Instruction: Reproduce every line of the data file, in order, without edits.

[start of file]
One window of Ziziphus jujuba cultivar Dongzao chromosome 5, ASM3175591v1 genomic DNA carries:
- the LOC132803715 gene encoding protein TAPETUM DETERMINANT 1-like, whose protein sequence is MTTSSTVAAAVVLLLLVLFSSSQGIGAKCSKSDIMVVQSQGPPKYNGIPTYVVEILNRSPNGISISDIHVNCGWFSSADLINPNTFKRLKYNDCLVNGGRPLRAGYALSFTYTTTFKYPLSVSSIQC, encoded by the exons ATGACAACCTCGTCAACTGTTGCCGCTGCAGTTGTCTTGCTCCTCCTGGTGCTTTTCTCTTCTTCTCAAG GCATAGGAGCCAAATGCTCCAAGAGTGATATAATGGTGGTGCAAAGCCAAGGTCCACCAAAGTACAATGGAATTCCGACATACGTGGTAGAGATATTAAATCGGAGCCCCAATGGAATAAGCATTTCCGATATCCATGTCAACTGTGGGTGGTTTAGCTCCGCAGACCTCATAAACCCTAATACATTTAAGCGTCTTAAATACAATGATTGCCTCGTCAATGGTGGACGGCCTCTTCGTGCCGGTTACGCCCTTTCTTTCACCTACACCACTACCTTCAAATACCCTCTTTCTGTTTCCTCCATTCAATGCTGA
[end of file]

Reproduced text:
One window of Ziziphus jujuba cultivar Dongzao chromosome 5, ASM3175591v1 genomic DNA carries:
- the LOC132803715 gene encoding protein TAPETUM DETERMINANT 1-like, whose protein sequence is MTTSSTVAAAVVLLLLVLFSSSQGIGAKCSKSDIMVVQSQGPPKYNGIPTYVVEILNRSPNGISISDIHVNCGWFSSADLINPNTFKRLKYNDCLVNGGRPLRAGYALSFTYTTTFKYPLSVSSIQC, encoded by the exons ATGACAACCTCGTCAACTGTTGCCGCTGCAGTTGTCTTGCTCCTCCTGGTGCTTTTCTCTTCTTCTCAAG GCATAGGAGCCAAATGCTCCAAGAGTGATATAATGGTGGTGCAAAGCCAAGGTCCACCAAAGTACAATGGAATTCCGACATACGTGGTAGAGATATTAAATCGGAGCCCCAATGGAATAAGCATTTCCGATATCCATGTCAACTGTGGGTGGTTTAGCTCCGCAGACCTCATAAACCCTAATACATTTAAGCGTCTTAAATACAATGATTGCCTCGTCAATGGTGGACGGCCTCTTCGTGCCGGTTACGCCCTTTCTTTCACCTACACCACTACCTTCAAATACCCTCTTTCTGTTTCCTCCATTCAATGCTGA